Now, the defense team head had "several explanations prepared".
Anyone can hear something is wrong if a defendant needs to prepare "several explanations".
The whole article is a school example of smear.
Never forget to mix in some verifiable statements, also from the other side, just to look balanced and fair.
- - -
“This new evidence shows one more reason why Megrahi was not willing to testify.”
Don't get that one at all. The information came to late to be brought up at the trial.
And the 2M USD on Gauci's account did not stop him from testifying.
If I am not wrong, it was the defense team's recommendation, that Megrahi should not testify, because the case were already so weak.
“It seems to me that he was never the little family man who was unjustly incarcerated, as he has portrayed."
He is proven to be a family man, at least until he was thrown in jail.
Whether he was "little" depends on how you apply the word.
"He was a lifetime terrorist."
That remains to be proven.
What is already amply proven is, that Mr. Duggan is an ill-informed temperamental fellow, who throws ill-founded statements around. I have earlier provided a link.
"The latest revelations about the money in Megrahi’s bank account are devastating to those who still say he was an innocent, low-level airline employee.”
Correct: as said, he was not low-level. In fact he has clearly stated that he was in the business of breaking the embargo against Libya, something very natural for a Libyan.
Here Mr. Duggan's and my view probably differ. I assume Mr. Duggan think that breaking this embargo is a crime and associated with what Americans call "terrorism".
I think the embargo itself was a crime, like the vast majority of embargoes that US establishes against political opponents for whatever reason they can dig up - a WMD that has resulted in the deaths of millions of people. This link contains estimates for Iraq alone.
But in any case: maybe Mr. Duggan would explain how Megrahi would have been supposed to do this job without have access to anonymous funds outside Libya?
"Will you accept a check from my bank in Tripoli" probably wouldn't do it.
Who would Megrahi bribe? Are you serious? There's evidence of bribery all around this case. Mr. Giaka, Mr. Gauci, Mr. Bollier, whoever helped breach security at Heathrow, ...ReplyDelete
Just a little point of contrast from left field, as the European Crocodile tears flow on and on...ReplyDelete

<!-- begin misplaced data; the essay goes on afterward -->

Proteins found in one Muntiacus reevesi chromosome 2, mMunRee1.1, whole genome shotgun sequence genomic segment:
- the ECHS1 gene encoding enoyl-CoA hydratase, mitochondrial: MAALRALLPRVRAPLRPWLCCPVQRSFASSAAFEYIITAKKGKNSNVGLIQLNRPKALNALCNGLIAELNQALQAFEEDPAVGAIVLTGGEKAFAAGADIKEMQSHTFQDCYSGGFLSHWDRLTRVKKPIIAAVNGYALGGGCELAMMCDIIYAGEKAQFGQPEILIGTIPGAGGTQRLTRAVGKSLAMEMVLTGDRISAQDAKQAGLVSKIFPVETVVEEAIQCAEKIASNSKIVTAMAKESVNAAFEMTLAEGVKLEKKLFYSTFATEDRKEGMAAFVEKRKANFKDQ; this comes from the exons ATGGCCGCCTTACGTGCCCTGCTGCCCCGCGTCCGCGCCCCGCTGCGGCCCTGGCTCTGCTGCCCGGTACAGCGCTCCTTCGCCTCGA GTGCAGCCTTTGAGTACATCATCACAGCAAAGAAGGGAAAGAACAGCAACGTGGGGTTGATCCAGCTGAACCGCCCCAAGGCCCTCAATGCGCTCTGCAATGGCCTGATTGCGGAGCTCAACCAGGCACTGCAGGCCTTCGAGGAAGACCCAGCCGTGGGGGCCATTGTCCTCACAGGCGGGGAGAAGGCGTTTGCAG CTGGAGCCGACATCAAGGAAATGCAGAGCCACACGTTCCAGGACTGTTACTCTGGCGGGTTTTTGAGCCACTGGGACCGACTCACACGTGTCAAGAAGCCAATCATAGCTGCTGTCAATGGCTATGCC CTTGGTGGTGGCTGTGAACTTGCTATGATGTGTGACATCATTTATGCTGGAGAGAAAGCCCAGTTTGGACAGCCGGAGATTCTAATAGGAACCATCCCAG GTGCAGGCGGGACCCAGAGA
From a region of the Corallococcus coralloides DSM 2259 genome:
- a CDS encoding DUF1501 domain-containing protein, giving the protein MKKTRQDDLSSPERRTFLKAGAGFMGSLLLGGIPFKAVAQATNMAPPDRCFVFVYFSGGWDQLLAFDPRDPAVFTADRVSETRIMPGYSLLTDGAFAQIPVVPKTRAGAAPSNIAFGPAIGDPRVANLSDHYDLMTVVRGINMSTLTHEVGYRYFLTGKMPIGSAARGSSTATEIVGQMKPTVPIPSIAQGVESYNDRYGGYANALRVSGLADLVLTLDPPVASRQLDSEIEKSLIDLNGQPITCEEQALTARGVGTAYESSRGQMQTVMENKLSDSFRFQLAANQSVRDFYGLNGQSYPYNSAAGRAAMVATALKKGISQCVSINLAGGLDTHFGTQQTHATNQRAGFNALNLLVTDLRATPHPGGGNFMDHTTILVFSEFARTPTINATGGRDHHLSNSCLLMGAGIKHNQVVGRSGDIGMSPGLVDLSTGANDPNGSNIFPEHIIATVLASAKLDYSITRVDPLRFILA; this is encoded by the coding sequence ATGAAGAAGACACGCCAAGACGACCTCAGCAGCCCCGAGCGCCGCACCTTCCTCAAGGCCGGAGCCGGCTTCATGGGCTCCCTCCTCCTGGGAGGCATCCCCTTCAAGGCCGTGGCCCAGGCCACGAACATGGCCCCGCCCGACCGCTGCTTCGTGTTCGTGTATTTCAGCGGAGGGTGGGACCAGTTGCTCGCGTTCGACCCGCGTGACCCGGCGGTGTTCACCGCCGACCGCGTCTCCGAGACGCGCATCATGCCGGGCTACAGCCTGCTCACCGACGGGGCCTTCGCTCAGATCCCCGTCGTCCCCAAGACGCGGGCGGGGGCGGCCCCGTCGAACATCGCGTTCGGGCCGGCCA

In the above post, Prof. Black notes that Megrahi "was Head of Security for Libyan Arab Airlines, a very high-level post. But that obviously does not fit the spurious case that The Sunday Times is trying to punt."
Fascinating, right? Megrahi is a big shot, and not just any big shot, but a high-ranking administrator in the security branch of the Libyan syndicate. Now, a little flash back to Prof. Black's older (repeated) recollections about his entry onto the Lockerbie stage. On multiple occasions, Prof. Black volunteered the following testimony
I am able personally to testify to how much of a surprise and embarrassment it was to the Libyan government when the outcome of the meeting of the defence team was an announcement that the accused were not prepared to surrender themselves for trial in Scotland.
There you have it. Megrahi holds a very high post in Libyan security, but his decision about the biggest case ever faced by Libya came as a surprise, and an embarrassing one, for his employer. OK?
Here is my take on Megrahi's money. Back in the days of Lockerbie trials, Dr. Ibrahim Legwell, who was then heading up the defense team, was asked once who was funding the legal effort. He said it was funded by a private legal consortium. Later on, you might recall, the Libyan government also said the Lockerbie compensations were forked out by a group of Libyan business men not the state. Sure! But taking things at face value, as lawyers would like us to do, I guess the consortium stuffed a couple of million in Megrahi's pocket as spending money. How else was he going to cover the expenses of all those international legal experts?